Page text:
4BarsRest World Rankings Review 2003
Rankings Guru Jim Casey looks back at the 2003 contesting season and gives further insight into the workings of the system and the plans for 2004.
2003 was a monumental year for the 4BarsRest World Rankings. In response to many reader’s requests we expanded to include the vast majority of band contests that take place anywhere in the World and have as a result increased the number of bands in the system from 182 to the current total of 425. We have also increased the published rankings (the ones we have real confidence in!) to the top 150 and this will increase to 200 around Easter, by which time we will have enough results counting to be truly meaningful.
It was a momentous year for Fairey FP (Music) Band too. They began the year ranked 4th as Williams Fairey, 2002 National Champions and heading for Bergen and the European Championships. A roller coaster of a year for them saw them lose their sponsorship, withdraw from the European on financial grounds, come 2nd at the North West Area, 8th at the All England Masters and 4th at the British Open. But they finished as National Champions, again, under new management, heading for Glasgow in May with a real chance of breaking the YBS monopoly at the European and top of the 4BR World Rankings with 1,283 points.
Buy as you View Cory started predictably enough by winning the Welsh Area and they came close to European Championship glory for the first time since 1980, losing by the narrowest of margins to YBS. They will count themselves a bit unlucky to have finished 6th at the Open and their 3rd place performance at London illustrated what a technically superb band they are. But this all adds up to underachievement for this most ambitious band from the Welsh Valleys and although they remain ranked 2nd, they finish as one of the biggest fallers in terms of points lost over the year.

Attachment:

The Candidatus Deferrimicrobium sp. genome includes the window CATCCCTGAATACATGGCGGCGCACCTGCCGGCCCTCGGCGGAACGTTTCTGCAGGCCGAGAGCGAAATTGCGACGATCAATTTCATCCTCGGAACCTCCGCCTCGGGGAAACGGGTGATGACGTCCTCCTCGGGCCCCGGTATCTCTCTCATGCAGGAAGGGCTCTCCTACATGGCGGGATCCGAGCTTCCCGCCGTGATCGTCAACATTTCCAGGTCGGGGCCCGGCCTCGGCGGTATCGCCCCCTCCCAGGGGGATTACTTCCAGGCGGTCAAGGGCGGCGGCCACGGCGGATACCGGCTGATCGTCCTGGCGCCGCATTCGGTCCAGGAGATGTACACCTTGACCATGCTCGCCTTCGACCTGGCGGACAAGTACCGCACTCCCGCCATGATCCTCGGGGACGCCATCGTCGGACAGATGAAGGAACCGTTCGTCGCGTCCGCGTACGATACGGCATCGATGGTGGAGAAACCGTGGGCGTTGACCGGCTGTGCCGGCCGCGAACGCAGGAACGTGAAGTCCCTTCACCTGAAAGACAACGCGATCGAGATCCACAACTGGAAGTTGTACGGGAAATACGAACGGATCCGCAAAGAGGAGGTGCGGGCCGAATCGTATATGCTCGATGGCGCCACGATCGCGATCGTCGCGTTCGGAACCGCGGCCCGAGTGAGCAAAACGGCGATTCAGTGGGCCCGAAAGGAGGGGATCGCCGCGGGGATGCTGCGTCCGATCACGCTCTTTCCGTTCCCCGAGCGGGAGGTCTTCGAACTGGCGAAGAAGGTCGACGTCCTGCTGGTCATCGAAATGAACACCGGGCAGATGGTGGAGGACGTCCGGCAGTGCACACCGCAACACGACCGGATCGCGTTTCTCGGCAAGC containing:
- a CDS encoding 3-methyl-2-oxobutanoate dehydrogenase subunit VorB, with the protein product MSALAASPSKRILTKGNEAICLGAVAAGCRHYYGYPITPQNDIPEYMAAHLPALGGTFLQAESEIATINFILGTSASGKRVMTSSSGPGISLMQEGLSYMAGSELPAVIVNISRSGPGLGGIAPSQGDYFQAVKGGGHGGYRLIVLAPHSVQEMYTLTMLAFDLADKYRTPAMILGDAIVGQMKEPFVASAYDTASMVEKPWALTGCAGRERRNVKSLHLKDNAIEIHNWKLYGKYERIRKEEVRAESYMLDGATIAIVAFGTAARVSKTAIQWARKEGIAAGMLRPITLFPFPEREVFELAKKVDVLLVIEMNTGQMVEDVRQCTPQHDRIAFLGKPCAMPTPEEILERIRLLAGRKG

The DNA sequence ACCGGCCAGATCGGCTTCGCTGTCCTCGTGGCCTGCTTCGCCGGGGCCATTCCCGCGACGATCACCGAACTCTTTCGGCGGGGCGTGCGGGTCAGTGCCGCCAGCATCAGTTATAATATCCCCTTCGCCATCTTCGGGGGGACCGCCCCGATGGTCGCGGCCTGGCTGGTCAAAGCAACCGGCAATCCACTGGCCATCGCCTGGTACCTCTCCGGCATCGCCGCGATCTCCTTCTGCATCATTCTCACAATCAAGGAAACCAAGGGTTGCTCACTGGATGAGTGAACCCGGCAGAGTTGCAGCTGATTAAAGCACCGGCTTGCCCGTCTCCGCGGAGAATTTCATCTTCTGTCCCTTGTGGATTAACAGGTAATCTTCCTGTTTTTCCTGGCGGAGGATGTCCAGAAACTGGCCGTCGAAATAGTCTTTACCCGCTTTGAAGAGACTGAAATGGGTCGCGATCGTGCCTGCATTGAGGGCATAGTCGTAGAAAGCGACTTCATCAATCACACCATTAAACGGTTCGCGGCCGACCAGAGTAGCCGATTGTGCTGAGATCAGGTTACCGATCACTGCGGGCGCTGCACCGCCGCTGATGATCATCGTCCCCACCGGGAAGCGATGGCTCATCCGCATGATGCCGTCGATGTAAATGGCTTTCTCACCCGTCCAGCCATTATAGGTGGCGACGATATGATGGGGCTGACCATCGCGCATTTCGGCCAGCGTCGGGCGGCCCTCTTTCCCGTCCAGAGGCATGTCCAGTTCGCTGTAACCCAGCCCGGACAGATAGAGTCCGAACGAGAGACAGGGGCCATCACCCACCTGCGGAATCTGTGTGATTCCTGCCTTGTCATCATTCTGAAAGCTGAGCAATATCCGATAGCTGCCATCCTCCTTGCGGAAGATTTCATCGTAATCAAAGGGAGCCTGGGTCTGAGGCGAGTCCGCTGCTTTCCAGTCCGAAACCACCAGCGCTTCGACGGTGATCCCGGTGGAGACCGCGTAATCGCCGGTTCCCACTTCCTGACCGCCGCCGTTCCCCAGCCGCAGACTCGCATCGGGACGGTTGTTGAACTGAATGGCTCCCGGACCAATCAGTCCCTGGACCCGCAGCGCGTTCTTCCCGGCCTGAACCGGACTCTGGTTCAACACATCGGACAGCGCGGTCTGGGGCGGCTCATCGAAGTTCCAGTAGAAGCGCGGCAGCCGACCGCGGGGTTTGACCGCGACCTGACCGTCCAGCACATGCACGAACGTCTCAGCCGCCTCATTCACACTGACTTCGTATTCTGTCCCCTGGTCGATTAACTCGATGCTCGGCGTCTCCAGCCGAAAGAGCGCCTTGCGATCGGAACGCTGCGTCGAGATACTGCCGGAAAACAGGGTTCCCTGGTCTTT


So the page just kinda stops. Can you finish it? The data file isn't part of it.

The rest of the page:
It was a game of two halves for Fodens Richardson. With Russell Gray in front of them they retained the North West Area title and produced a performance of real class at the Masters in Cambridge, losing out only to Leyland, courtesy of an adjudication system that possibly still needs a few refinements. However, during his mysterious departure, Russell seems to have taken the key to the bandhall trophy cabinet with him and Fodens struggled to reproduce their early form in the Autumn majors. So last year’s leaders finish down 2 places at number 3 and also the year’s biggest fallers.
Being an odd numbered year, we fully expected Yorkshire Building Society to win absolutely everything and while they didn’t quite manage it, they didn’t really disappoint us either. Incredibly, they began by finishing 6th at Bradford, immediately putting paid to their dream of victory in London in October. Their resolve certainly wasn’t weakened though and in Bergen they produced two remarkable performances to retain their European title, again. Incidentally, in doing so, they are the first band in history to win a major contest five years in succession. Not satisfied with this (and who would really have expected them to be?), they provided us with some interplanetary magic in Birmingham to regain their British Open title with one of the finest winning performances ever heard in Symphony Hall. Still no National title for the most colourful band around but could 2004 finally be the year Dr. King breaks his duck at the Albert Hall? Don’t bet the mortgage against it.
Second biggest fallers of the year, down from 3 to 5, are Black Dyke and Nicholas Childs. A strange 13th place at Bradford didn’t hurt them too much having pre-qualified for London, but no European appearance, 3rd at the Open and a slightly unlucky 4th at the RAH is below par for the Queensbury giants. Expect them to be near the top of the other list in a year’s time.
2003 was a good year for...